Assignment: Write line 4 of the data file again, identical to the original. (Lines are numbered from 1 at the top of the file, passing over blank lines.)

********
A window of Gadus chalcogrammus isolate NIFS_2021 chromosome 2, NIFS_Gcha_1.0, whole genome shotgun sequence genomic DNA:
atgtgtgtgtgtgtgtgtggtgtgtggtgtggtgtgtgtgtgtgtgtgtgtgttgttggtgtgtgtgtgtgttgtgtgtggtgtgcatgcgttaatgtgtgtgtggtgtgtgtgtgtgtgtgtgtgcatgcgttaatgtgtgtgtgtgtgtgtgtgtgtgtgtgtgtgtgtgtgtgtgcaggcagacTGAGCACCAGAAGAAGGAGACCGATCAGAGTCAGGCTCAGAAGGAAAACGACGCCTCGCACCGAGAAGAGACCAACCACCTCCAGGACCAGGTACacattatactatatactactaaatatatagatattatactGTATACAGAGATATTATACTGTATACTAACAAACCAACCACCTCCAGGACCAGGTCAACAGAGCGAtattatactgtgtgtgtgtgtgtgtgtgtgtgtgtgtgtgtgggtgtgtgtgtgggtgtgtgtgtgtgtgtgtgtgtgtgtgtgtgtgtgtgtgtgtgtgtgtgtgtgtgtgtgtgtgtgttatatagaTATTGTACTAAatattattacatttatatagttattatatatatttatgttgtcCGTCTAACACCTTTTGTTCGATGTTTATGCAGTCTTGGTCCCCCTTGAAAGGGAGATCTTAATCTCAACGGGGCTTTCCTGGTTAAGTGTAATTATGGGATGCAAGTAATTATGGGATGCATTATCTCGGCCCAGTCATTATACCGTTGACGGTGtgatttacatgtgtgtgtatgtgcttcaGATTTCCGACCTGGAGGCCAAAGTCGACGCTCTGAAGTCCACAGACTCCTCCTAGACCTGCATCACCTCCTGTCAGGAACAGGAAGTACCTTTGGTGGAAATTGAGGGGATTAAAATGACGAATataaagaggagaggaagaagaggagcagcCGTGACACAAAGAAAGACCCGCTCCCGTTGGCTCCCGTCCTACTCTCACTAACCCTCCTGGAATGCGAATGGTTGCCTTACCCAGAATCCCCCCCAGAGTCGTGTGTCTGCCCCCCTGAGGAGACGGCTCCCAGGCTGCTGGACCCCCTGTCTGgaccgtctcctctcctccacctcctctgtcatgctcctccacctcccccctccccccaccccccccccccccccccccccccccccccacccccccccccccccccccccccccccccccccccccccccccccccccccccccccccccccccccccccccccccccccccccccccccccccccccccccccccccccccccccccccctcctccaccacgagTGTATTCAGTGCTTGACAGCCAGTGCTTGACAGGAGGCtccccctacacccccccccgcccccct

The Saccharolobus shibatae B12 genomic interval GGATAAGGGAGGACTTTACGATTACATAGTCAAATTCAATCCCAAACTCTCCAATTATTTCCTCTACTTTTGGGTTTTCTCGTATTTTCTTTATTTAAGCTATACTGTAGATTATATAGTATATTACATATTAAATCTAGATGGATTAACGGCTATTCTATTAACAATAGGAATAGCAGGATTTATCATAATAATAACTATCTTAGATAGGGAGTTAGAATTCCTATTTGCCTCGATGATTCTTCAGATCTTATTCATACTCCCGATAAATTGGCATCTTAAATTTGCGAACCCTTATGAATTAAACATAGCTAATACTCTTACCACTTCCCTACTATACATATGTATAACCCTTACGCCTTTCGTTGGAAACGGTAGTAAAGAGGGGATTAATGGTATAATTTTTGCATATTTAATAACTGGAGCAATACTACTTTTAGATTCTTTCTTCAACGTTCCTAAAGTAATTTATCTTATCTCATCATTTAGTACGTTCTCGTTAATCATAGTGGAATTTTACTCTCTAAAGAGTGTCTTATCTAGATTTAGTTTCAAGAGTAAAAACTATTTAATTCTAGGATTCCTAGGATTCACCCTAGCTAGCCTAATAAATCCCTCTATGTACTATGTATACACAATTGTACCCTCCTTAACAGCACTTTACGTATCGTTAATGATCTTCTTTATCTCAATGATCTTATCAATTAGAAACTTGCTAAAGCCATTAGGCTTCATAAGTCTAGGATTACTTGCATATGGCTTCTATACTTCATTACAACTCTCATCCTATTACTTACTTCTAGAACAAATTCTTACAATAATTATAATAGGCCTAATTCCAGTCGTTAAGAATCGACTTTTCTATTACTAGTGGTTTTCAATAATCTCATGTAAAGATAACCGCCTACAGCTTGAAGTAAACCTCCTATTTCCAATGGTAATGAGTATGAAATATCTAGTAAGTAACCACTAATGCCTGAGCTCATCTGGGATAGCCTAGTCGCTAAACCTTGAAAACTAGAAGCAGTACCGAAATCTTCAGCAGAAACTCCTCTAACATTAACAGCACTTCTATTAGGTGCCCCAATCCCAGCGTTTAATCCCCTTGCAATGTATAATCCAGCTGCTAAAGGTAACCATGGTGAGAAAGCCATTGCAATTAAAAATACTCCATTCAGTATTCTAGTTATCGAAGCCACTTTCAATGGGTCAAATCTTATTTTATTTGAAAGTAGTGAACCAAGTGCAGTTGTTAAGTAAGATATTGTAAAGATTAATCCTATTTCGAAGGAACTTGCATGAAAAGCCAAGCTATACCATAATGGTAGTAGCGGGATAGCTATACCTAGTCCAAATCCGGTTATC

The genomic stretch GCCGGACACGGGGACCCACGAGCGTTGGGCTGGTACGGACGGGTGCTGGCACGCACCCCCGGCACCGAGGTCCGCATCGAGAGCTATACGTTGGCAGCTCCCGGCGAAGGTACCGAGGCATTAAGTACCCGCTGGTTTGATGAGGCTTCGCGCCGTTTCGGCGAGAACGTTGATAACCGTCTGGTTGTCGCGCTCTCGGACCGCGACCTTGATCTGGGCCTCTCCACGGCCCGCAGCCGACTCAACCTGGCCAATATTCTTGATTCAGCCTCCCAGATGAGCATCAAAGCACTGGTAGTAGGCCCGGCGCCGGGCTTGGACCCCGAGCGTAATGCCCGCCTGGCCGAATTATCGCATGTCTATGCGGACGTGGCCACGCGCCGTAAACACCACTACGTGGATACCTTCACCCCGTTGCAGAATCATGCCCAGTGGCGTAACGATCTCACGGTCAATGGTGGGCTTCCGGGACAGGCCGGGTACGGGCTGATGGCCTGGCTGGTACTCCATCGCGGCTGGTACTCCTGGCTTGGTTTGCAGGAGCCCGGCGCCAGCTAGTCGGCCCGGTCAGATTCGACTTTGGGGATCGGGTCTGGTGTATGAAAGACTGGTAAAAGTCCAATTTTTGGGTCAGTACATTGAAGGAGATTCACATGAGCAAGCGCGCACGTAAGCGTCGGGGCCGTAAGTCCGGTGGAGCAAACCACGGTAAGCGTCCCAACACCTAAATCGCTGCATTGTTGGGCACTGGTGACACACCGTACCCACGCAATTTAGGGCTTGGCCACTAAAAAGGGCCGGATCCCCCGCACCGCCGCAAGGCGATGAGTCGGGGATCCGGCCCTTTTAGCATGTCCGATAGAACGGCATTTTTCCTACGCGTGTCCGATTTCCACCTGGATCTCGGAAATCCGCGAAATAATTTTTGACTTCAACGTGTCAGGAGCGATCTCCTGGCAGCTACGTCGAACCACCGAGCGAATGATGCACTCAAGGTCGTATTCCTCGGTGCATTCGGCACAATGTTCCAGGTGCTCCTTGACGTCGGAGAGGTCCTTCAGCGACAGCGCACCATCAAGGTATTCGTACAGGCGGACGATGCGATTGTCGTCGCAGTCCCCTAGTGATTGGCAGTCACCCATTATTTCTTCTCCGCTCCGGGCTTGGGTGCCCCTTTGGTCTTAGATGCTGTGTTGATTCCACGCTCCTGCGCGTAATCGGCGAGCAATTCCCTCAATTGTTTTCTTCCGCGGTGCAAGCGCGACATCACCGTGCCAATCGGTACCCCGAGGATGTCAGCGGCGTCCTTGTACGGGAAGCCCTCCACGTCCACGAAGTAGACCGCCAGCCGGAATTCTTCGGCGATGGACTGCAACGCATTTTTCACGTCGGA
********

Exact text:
The genomic stretch GCCGGACACGGGGACCCACGAGCGTTGGGCTGGTACGGACGGGTGCTGGCACGCACCCCCGGCACCGAGGTCCGCATCGAGAGCTATACGTTGGCAGCTCCCGGCGAAGGTACCGAGGCATTAAGTACCCGCTGGTTTGATGAGGCTTCGCGCCGTTTCGGCGAGAACGTTGATAACCGTCTGGTTGTCGCGCTCTCGGACCGCGACCTTGATCTGGGCCTCTCCACGGCCCGCAGCCGACTCAACCTGGCCAATATTCTTGATTCAGCCTCCCAGATGAGCATCAAAGCACTGGTAGTAGGCCCGGCGCCGGGCTTGGACCCCGAGCGTAATGCCCGCCTGGCCGAATTATCGCATGTCTATGCGGACGTGGCCACGCGCCGTAAACACCACTACGTGGATACCTTCACCCCGTTGCAGAATCATGCCCAGTGGCGTAACGATCTCACGGTCAATGGTGGGCTTCCGGGACAGGCCGGGTACGGGCTGATGGCCTGGCTGGTACTCCATCGCGGCTGGTACTCCTGGCTTGGTTTGCAGGAGCCCGGCGCCAGCTAGTCGGCCCGGTCAGATTCGACTTTGGGGATCGGGTCTGGTGTATGAAAGACTGGTAAAAGTCCAATTTTTGGGTCAGTACATTGAAGGAGATTCACATGAGCAAGCGCGCACGTAAGCGTCGGGGCCGTAAGTCCGGTGGAGCAAACCACGGTAAGCGTCCCAACACCTAAATCGCTGCATTGTTGGGCACTGGTGACACACCGTACCCACGCAATTTAGGGCTTGGCCACTAAAAAGGGCCGGATCCCCCGCACCGCCGCAAGGCGATGAGTCGGGGATCCGGCCCTTTTAGCATGTCCGATAGAACGGCATTTTTCCTACGCGTGTCCGATTTCCACCTGGATCTCGGAAATCCGCGAAATAATTTTTGACTTCAACGTGTCAGGAGCGATCTCCTGGCAGCTACGTCGAACCACCGAGCGAATGATGCACTCAAGGTCGTATTCCTCGGTGCATTCGGCACAATGTTCCAGGTGCTCCTTGACGTCGGAGAGGTCCTTCAGCGACAGCGCACCATCAAGGTATTCGTACAGGCGGACGATGCGATTGTCGTCGCAGTCCCCTAGTGATTGGCAGTCACCCATTATTTCTTCTCCGCTCCGGGCTTGGGTGCCCCTTTGGTCTTAGATGCTGTGTTGATTCCACGCTCCTGCGCGTAATCGGCGAGCAATTCCCTCAATTGTTTTCTTCCGCGGTGCAAGCGCGACATCACCGTGCCAATCGGTACCCCGAGGATGTCAGCGGCGTCCTTGTACGGGAAGCCCTCCACGTCCACGAAGTAGACCGCCAGCCGGAATTCTTCGGCGATGGACTGCAACGCATTTTTCACGTCGGA